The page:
For nearly a century, women physical educators kept an iron-fist control of women’s intercollegiate athletics within the “sex-separate” spheres of college campuses and under an educational model of competition. According to the author, Ying Wushanley, that control began to loosen significantly when Congress passed Title IX of the Education Amendments in 1972. Title IX meant greater opportunities for women in educational activities, including intercollegiate athletics. Ten years after the passage of the law, however, women not only gave up their educational model but also lost their power and control of women’s intercollegiate athletics.
Playing Nice and Losing looks into the evolution of women’s intercollegiate athletics from a historical perspective and examines the demise of the Association for Intercollegiate Athletics for Women (AIAW). Five major themes emerge: the movement from protectionism to sex-separation of women’s college sports; the ascendance of women’s sports as a result of the Cold War and power struggle within U. S. amateur sports; the challenge to the sex-separatist philosophy; the NCAA takeover and bankruptcy of the AIAW; and the defeat of the AIAW as a defender of theseparate but equaldoctrine. With Title IX and formerly men’s organizations entering the governance of women’s intercollegiate athletics, sustaining the sex-separatist AIAW became untenable in American society.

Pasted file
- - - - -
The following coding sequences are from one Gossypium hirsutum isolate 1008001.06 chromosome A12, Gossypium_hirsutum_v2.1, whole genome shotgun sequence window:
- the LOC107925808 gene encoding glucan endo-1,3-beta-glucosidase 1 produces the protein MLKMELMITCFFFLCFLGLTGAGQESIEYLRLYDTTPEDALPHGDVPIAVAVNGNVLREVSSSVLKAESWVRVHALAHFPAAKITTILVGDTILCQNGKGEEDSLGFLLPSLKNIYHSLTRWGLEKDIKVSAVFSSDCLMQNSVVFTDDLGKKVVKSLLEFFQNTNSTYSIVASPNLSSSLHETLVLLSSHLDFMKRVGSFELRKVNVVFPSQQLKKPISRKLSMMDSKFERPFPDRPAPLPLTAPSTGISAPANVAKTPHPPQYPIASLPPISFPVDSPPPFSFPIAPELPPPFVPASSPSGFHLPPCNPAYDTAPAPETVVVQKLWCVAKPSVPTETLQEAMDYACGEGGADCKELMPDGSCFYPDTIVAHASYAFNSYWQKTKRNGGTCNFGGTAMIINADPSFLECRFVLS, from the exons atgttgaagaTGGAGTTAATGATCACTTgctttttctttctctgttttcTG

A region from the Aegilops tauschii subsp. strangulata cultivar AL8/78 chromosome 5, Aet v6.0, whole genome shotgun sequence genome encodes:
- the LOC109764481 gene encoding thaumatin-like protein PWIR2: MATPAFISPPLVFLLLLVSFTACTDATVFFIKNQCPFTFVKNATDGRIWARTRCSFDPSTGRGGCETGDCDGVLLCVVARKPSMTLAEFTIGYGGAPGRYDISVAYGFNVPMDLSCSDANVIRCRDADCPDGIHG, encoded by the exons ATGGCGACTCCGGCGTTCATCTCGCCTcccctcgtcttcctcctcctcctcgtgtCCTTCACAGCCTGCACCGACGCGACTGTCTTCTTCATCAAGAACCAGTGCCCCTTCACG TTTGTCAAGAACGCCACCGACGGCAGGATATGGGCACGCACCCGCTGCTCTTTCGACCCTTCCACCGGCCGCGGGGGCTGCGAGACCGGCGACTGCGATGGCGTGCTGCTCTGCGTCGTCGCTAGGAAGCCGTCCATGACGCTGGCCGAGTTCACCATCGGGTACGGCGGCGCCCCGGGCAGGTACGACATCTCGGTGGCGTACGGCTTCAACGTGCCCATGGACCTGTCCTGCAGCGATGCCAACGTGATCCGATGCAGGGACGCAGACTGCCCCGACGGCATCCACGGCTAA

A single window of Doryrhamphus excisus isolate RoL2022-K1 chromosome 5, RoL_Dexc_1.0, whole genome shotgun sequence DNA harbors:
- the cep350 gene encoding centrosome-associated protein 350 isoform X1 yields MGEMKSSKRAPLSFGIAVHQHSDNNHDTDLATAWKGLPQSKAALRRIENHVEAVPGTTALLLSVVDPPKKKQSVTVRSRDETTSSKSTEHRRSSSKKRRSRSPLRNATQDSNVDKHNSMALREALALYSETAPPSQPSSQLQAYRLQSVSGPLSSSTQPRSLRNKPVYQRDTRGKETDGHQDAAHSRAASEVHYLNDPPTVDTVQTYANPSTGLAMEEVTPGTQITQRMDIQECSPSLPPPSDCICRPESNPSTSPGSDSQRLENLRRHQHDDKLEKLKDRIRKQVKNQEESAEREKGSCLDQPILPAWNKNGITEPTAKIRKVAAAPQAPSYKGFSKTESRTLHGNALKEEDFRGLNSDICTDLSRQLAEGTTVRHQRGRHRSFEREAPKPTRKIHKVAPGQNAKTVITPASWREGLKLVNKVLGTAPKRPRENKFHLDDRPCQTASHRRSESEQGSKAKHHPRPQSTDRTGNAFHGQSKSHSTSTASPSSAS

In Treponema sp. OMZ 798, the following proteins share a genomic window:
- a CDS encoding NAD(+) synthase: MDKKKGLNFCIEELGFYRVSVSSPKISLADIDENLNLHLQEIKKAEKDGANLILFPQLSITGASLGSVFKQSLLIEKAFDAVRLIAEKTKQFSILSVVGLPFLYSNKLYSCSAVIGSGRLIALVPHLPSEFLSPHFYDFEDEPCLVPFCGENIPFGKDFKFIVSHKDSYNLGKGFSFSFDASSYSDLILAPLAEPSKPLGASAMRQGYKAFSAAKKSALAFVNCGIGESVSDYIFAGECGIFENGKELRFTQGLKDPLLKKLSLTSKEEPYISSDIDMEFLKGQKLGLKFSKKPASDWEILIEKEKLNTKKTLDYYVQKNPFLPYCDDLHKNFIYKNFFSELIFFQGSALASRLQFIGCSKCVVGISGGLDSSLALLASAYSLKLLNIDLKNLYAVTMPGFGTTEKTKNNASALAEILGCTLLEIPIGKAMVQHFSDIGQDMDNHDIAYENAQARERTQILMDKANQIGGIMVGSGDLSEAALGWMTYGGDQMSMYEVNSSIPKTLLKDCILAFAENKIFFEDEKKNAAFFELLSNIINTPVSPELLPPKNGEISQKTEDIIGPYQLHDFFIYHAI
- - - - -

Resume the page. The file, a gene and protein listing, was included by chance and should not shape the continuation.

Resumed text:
6.32 x 9.2, 225 pages